When William Thornton goes to work in the morning, all he can see is a cross lifted against the sky as he swings around the steeple of First Methodist Church 100 feet above the petty concerns of the city.

His work reminds him of the balancing act of his own life.

“The spiritual aspect keeps me straight,” Thornton said. “It helps me. It surely helps me.”

Thornton might be a recovering drug addict or an ex-convict. He may be just a skilled construction worker. Or a seminary student working a summer job. Tony Stratton has all of those kinds of people working for him, but the past doesn’t matter.

“The Christian life is not about being labeled, identified, restricted,” said Stratton, a third-generation steeplejack and a fourth-generation preacher who runs Inspired Heights, a steeple reconstruction company in Rockford, Ill.

“It’s about living today to serve God. It’s about hanging on to your lifeline.”

Life — either on the ground or suspended mid-air, is about keeping your lines straight and your ropes anchored, says Stratton, a lay jail chaplain. It’s about depending on something real and solid. About looking up and having a back-up system, a partner.

“It’s all about mentoring,” said Stratton, who is training his son, seminary student A.J., 20, in the skills of his trade. “It’s about accountability. It’s about strengthening one another. We are mutually accountable and mutually supportive.”

Every safety system is doubled for the eight-man crew that is spending two months riveting copper into place on First Methodist’s 1874 steeple. The crew uses rappelling techniques developed on sailing ships — a system that’s actually safer than constructing a web of scaffolding around the steeple, Stratton says.

Stratton runs his crews like a monastery for construction workers.

“While we’re on the job, we live together, we eat together, we study together, we work together,” Stratton said.

The crew is up at dawn and on the road at 6:15 a.m. Once on site, they meet for Bible study at 7:15 and are on the job by 8:30 a.m. or so for 10 hours, with a half-hour break at lunch.

“Or an hour, if we really complain about the heat,” says A.J., grinning as his father ambles over to put a playful headlock on his son.

The workday ends with breakdown and an hour of Bible study. The crew eats dinner on the way back to the hotel, where they shower and sleep. It's all repeated six days a week, unless there is a Saturday wedding at the church.

And the seventh day? They rest, of course.

Most Sundays, they’ll attend the church they are repairing. `We don’t want to be the typical contractor that comes in just for the paycheck,” Stratton said. “We’re here as part of the Body of Christ to serve the church. We want to come and worship with them.”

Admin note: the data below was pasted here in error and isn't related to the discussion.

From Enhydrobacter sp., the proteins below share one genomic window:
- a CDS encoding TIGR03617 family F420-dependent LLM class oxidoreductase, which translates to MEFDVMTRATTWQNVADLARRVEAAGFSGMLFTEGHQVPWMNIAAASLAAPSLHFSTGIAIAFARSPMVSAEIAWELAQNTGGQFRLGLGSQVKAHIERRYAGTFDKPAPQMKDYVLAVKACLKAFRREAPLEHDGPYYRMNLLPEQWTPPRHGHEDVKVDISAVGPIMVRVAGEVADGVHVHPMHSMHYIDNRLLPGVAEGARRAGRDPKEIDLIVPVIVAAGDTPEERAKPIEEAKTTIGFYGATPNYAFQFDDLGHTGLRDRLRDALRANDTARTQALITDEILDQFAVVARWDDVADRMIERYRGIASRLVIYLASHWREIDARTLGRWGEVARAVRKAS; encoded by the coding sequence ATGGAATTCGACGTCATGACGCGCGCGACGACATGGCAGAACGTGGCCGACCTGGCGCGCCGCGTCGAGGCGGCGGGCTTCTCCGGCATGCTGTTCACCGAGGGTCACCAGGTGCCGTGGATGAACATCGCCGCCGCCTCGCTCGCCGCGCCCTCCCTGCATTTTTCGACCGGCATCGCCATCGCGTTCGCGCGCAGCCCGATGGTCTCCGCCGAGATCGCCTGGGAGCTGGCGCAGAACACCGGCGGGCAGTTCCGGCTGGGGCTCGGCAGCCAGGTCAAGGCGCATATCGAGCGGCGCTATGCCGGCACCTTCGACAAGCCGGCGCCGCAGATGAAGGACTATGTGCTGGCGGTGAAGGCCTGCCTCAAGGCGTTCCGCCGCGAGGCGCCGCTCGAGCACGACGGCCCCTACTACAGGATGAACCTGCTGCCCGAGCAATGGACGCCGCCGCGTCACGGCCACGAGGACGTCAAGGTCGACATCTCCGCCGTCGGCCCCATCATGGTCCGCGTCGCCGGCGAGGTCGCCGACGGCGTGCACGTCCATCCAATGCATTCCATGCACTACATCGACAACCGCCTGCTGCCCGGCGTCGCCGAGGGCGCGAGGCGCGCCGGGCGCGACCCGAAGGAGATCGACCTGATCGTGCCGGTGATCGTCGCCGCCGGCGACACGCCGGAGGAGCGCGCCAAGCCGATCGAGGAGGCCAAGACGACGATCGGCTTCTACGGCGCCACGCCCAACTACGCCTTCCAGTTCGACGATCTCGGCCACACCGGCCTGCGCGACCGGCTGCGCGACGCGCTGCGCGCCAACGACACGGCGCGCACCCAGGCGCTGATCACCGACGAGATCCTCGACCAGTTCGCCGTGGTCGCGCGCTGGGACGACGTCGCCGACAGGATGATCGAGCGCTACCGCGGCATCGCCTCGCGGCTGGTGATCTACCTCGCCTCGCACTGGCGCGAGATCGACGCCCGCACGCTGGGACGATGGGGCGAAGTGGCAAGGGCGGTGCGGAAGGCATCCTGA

In everything, Stratton says, a Christian seeks to glorify God, and it’s no different with the work of repairing the buildings erected for the glory of God.

“A church steeple is designed to lift one’s head upward, to remind you that there’s just one way,” Stratton said. “Back in the day, the steeple would have been the highest point in town. It’s a testimony to the people of the town that God is still in control, and even if you’ve strayed away from church, when they get ready, he’ll be there.”

The idea of combining his inherited trade with ministry was a calling that came with the territory, Stratton said. As his work expanded into jobs that required travel, he realized he didn’t have to stop ministry to go on the road.  He could take the ministry with him.

“The first steeplejacks were sailors,” Stratton said. “They would come into port and work the steeples while they waited for their next ship. Frankly, it’s hard to find people to work roofs and construction that are not like the old sailors.”

Stratton says he can identify with the hard-luck tales of his crew. He’s had his own struggles, but it’s not something there’s any reason to talk about now.

“In Christ, the old is gone. He’s dead,” Stratton said. “The past is not as relevant as: What do I do with my life today?”

The work undergirds the Bible lessons that Stratton leads at the beginning and end of each day: a change of focus, looking up, renewing the old and repairing the broken, digging out the rot and replacing it with strong new parts.

At the end of the day, after they’ve broken down the 60-foot, 200-pound extension ladder, the crew moves inside to a Sunday School room where they’ve set up a circle of chairs.

William Thornton writes a note to his fiancee. Stratton boots up his computer to scroll to the day’s lesson. Mike Miller makes jokes about how he thinks he’s getting to be afraid of heights. Melvin Kennedy walks a little unsteadily, slowed by pain medication for an unfortunate run-in between his index finger and flecks of steel from a drill bit.

Andy Guthrie and A.J. share a notebook. Orlando Bea, the youngest member of the crew, tips his chair back onto its hind legs and chats with Torue Solomon beside him, a strong ex-con and recovering addict who’s become one of the regular and returning mentors on Stratton’s team.

Then Stratton leads the group in prayer.

“This is not just something being restored on the outside,” Stratton says afterwards. “This is God restoring lives.”

Kay Campbell writes for The Huntsville Times in Huntsville, Ala.